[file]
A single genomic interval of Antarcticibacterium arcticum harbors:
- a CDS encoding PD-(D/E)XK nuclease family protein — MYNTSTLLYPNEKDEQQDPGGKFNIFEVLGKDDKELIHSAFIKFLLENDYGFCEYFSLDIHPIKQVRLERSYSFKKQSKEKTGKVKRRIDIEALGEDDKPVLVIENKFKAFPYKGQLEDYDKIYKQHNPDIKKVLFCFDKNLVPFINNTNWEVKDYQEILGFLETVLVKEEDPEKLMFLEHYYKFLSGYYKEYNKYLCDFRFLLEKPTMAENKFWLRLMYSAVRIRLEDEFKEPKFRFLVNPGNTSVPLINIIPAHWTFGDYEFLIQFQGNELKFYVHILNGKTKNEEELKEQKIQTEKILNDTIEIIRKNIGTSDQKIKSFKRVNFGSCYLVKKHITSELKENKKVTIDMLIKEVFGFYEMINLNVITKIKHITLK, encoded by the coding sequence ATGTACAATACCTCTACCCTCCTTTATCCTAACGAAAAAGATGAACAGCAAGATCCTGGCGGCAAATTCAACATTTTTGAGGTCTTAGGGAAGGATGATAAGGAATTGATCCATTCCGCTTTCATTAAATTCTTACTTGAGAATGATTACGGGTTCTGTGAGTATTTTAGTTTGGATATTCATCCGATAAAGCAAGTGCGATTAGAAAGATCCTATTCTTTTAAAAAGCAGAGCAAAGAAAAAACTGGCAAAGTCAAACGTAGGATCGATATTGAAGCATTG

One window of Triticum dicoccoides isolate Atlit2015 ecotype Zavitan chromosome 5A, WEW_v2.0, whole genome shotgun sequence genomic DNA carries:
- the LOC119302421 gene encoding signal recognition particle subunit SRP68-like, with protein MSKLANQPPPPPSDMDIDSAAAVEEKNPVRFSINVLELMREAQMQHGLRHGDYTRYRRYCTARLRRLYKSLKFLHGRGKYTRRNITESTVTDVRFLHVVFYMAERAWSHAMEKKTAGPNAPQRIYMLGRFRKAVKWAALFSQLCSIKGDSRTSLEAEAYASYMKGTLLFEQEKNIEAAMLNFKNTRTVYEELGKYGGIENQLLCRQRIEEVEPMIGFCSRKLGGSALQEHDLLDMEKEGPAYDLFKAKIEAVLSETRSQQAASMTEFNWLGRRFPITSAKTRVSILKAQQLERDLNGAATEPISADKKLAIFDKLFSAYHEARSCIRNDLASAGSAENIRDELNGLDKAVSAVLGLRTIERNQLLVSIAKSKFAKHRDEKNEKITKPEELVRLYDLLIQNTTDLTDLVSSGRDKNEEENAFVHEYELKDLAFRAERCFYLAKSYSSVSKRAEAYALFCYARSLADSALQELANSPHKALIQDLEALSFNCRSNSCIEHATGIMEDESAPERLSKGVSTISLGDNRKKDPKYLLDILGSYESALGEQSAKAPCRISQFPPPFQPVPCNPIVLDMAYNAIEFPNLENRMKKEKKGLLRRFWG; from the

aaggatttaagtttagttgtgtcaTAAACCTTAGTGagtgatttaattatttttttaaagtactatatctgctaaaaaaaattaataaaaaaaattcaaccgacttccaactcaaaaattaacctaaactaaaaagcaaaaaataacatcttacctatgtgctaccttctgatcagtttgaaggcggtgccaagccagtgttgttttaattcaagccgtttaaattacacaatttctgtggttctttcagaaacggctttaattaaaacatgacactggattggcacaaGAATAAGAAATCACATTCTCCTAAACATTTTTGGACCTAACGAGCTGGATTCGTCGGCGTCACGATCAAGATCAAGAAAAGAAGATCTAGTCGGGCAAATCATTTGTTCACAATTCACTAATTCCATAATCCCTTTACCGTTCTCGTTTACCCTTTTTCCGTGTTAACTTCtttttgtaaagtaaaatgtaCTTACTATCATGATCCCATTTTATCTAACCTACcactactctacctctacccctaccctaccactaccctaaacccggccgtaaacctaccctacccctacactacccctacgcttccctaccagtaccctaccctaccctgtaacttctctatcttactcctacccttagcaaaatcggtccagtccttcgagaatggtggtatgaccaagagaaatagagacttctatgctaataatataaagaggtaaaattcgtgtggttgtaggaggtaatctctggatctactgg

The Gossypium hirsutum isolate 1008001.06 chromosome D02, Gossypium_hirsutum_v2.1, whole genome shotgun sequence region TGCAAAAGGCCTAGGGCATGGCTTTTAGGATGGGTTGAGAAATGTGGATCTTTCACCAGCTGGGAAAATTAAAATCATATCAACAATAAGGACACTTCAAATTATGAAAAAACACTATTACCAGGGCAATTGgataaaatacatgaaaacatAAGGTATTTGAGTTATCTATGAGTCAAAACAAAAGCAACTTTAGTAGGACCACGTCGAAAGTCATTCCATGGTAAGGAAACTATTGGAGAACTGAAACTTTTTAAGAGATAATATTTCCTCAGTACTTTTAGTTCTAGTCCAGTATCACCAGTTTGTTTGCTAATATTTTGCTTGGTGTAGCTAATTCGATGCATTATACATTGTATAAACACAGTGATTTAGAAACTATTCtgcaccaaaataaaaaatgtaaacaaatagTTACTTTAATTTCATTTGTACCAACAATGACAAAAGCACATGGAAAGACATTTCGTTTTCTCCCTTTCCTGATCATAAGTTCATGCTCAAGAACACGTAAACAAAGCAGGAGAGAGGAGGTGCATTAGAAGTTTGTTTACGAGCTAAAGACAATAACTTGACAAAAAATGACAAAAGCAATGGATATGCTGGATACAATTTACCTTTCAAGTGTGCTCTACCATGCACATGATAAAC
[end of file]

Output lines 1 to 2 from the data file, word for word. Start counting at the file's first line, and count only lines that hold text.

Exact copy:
A single genomic interval of Antarcticibacterium arcticum harbors:
- a CDS encoding PD-(D/E)XK nuclease family protein — MYNTSTLLYPNEKDEQQDPGGKFNIFEVLGKDDKELIHSAFIKFLLENDYGFCEYFSLDIHPIKQVRLERSYSFKKQSKEKTGKVKRRIDIEALGEDDKPVLVIENKFKAFPYKGQLEDYDKIYKQHNPDIKKVLFCFDKNLVPFINNTNWEVKDYQEILGFLETVLVKEEDPEKLMFLEHYYKFLSGYYKEYNKYLCDFRFLLEKPTMAENKFWLRLMYSAVRIRLEDEFKEPKFRFLVNPGNTSVPLINIIPAHWTFGDYEFLIQFQGNELKFYVHILNGKTKNEEELKEQKIQTEKILNDTIEIIRKNIGTSDQKIKSFKRVNFGSCYLVKKHITSELKENKKVTIDMLIKEVFGFYEMINLNVITKIKHITLK, encoded by the coding sequence ATGTACAATACCTCTACCCTCCTTTATCCTAACGAAAAAGATGAACAGCAAGATCCTGGCGGCAAATTCAACATTTTTGAGGTCTTAGGGAAGGATGATAAGGAATTGATCCATTCCGCTTTCATTAAATTCTTACTTGAGAATGATTACGGGTTCTGTGAGTATTTTAGTTTGGATATTCATCCGATAAAGCAAGTGCGATTAGAAAGATCCTATTCTTTTAAAAAGCAGAGCAAAGAAAAAACTGGCAAAGTCAAACGTAGGATCGATATTGAAGCATTG